I’m exactly 21 months into being a parent, and I’m coming to realise that it’s a pretty tough gig. (Yeah, I’m probably a bit late to the party on this one).
I expected it in the first six months – not even I could avoid the warnings from other parents about the newborn stage – but I’ve somehow been surprised to learn that raising a toddler comes with just as many pressures, expectations and pitfalls as keeping a tiny baby alive, if not more.
For me, the biggest shock has been just how much entertainment a toddler needs. I never expected I’d be looking back on the sleep-deprived days before my son could roll with a sense of longing, but there are moments I’d give my left arm to be supervising a child who thought watching the fan go around was the very pinnacle of excitement.
Now, my exuberant toddler seems to want to be entertained all the time. It’s all too easy to fall into the trap of thinking I need to be a one-woman-singing-and-dancing-extravaganza who is also, simultaneously, an art teacher, an engineer, a baker and a soccer coach, especially when my generation of parents knows the value of “soft skills” like problem-solving and imagination.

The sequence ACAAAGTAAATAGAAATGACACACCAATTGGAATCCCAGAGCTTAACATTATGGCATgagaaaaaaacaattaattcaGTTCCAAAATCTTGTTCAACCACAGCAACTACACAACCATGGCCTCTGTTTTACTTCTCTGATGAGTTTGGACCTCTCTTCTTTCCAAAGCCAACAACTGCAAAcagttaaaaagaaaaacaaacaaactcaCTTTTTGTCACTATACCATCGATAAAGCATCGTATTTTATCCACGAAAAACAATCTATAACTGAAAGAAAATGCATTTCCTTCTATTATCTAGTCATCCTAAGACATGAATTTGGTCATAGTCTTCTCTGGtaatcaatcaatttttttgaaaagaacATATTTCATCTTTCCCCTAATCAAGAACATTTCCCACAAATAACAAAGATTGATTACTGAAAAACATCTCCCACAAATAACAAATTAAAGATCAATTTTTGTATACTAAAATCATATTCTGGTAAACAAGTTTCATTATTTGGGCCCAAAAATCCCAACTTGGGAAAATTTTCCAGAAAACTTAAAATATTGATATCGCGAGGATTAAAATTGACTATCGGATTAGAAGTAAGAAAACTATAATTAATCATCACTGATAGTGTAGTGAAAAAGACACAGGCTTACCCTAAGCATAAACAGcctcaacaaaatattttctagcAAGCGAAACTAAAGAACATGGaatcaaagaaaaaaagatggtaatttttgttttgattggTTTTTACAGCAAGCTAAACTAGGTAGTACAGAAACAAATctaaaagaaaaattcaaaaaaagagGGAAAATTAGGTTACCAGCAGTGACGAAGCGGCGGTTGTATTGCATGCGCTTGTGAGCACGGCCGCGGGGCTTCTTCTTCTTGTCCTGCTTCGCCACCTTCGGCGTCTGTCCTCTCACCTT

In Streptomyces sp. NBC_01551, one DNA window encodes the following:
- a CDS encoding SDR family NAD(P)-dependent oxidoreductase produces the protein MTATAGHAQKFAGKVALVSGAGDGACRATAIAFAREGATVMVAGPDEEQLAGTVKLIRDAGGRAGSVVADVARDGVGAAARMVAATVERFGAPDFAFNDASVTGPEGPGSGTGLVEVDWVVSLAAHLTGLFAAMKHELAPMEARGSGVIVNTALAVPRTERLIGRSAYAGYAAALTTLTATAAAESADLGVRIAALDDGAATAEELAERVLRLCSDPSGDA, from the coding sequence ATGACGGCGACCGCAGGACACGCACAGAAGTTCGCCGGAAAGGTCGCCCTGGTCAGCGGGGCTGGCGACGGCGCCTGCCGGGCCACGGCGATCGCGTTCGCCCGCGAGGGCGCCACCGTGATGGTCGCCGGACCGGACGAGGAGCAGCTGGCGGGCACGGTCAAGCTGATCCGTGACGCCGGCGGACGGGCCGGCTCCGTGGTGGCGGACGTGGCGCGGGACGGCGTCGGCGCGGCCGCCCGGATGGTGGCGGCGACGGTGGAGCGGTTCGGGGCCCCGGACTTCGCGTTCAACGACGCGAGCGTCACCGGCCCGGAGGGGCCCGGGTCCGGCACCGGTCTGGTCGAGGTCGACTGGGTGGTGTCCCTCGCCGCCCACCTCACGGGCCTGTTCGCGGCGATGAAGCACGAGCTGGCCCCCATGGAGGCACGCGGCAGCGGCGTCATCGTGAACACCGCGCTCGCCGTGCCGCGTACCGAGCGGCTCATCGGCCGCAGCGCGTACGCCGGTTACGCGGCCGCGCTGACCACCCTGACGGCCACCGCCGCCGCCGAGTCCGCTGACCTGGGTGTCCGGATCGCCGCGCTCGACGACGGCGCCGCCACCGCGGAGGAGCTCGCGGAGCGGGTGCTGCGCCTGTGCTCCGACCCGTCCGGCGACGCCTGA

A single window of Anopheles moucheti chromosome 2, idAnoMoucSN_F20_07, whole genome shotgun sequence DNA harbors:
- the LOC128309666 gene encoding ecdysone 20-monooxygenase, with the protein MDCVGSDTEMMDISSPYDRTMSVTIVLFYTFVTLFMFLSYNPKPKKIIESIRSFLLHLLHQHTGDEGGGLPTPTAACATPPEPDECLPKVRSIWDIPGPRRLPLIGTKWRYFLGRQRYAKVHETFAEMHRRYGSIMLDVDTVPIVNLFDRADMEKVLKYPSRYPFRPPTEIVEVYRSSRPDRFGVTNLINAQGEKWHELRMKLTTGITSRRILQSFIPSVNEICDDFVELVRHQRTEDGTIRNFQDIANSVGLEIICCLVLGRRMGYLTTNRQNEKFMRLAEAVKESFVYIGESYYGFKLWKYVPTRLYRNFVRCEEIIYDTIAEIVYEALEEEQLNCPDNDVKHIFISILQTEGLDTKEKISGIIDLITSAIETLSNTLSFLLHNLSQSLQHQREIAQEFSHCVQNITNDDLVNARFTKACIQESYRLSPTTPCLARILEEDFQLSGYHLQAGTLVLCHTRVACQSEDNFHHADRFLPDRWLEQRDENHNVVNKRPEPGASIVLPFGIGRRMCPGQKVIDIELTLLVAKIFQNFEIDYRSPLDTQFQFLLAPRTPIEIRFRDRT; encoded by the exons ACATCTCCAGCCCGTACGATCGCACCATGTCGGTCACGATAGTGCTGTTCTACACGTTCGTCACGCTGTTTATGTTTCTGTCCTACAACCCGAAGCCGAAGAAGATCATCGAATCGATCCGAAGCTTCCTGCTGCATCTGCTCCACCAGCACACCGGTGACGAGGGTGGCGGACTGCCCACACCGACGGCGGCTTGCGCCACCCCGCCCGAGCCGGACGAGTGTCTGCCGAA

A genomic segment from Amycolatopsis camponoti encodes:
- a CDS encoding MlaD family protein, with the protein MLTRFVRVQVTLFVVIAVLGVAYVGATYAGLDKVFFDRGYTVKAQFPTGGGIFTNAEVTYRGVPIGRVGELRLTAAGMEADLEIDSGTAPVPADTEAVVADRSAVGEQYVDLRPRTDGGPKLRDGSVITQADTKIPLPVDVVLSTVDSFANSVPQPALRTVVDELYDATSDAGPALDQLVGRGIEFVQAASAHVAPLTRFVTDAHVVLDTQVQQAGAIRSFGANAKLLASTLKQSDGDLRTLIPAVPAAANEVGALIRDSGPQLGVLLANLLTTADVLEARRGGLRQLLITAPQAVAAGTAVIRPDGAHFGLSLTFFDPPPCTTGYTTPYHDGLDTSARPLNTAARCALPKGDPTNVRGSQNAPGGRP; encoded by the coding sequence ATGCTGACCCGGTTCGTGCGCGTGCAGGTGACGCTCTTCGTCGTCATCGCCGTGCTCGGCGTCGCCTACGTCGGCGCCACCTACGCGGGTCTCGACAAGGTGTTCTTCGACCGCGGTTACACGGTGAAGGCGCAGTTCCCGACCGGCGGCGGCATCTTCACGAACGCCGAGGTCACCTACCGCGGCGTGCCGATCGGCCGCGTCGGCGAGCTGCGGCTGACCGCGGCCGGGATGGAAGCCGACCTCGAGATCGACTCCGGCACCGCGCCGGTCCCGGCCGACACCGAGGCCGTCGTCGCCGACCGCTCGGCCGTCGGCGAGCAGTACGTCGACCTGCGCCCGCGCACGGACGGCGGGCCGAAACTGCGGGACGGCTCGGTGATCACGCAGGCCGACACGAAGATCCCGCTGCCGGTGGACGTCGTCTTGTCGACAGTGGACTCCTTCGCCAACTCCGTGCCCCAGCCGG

But the pressure to constantly entertain is built on a (mistaken) assumption that the ideal amount of a parent’s attention for a child to receive is, well, all of it. The best data on parenting tells us this actually isn’t the case: independent play is a skill that kids need to develop, and the earlier you start, the better. Those soft skills we’re all so desperate to nurture? They thrive when kids are left to their own devices.
Which is great news, because I need a little lie-down.
Of course, it’s one thing to say that independent play is important, and an entirely other thing to actually get your toddler to play alone. So having just gone down the rabbit hole of promoting independent play with my own son, I’m sharing the most useful tips to get you started.